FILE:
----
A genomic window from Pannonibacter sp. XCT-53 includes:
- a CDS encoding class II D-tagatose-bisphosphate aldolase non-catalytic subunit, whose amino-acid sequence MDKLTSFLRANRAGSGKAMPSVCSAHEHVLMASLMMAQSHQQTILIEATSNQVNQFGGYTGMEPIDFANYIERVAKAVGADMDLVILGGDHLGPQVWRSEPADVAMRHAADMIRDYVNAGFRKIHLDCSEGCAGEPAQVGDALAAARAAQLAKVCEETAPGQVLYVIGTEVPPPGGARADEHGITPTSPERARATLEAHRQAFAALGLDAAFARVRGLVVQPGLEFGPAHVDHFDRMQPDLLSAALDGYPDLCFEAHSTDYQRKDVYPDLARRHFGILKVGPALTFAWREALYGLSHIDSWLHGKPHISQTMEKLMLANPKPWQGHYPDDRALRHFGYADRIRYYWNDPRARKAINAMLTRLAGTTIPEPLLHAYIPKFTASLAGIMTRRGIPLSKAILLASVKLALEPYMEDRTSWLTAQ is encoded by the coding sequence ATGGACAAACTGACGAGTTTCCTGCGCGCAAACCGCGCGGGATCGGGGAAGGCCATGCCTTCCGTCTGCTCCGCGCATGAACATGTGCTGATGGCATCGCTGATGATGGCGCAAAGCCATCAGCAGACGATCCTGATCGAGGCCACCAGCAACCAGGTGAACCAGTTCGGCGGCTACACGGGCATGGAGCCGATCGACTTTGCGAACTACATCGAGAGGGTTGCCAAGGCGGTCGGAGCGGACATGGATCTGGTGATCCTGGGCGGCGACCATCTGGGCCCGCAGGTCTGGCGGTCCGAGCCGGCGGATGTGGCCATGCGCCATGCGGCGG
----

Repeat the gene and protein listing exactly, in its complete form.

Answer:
A genomic window from Pannonibacter sp. XCT-53 includes:
- a CDS encoding class II D-tagatose-bisphosphate aldolase non-catalytic subunit, whose amino-acid sequence MDKLTSFLRANRAGSGKAMPSVCSAHEHVLMASLMMAQSHQQTILIEATSNQVNQFGGYTGMEPIDFANYIERVAKAVGADMDLVILGGDHLGPQVWRSEPADVAMRHAADMIRDYVNAGFRKIHLDCSEGCAGEPAQVGDALAAARAAQLAKVCEETAPGQVLYVIGTEVPPPGGARADEHGITPTSPERARATLEAHRQAFAALGLDAAFARVRGLVVQPGLEFGPAHVDHFDRMQPDLLSAALDGYPDLCFEAHSTDYQRKDVYPDLARRHFGILKVGPALTFAWREALYGLSHIDSWLHGKPHISQTMEKLMLANPKPWQGHYPDDRALRHFGYADRIRYYWNDPRARKAINAMLTRLAGTTIPEPLLHAYIPKFTASLAGIMTRRGIPLSKAILLASVKLALEPYMEDRTSWLTAQ is encoded by the coding sequence ATGGACAAACTGACGAGTTTCCTGCGCGCAAACCGCGCGGGATCGGGGAAGGCCATGCCTTCCGTCTGCTCCGCGCATGAACATGTGCTGATGGCATCGCTGATGATGGCGCAAAGCCATCAGCAGACGATCCTGATCGAGGCCACCAGCAACCAGGTGAACCAGTTCGGCGGCTACACGGGCATGGAGCCGATCGACTTTGCGAACTACATCGAGAGGGTTGCCAAGGCGGTCGGAGCGGACATGGATCTGGTGATCCTGGGCGGCGACCATCTGGGCCCGCAGGTCTGGCGGTCCGAGCCGGCGGATGTGGCCATGCGCCATGCGGCGG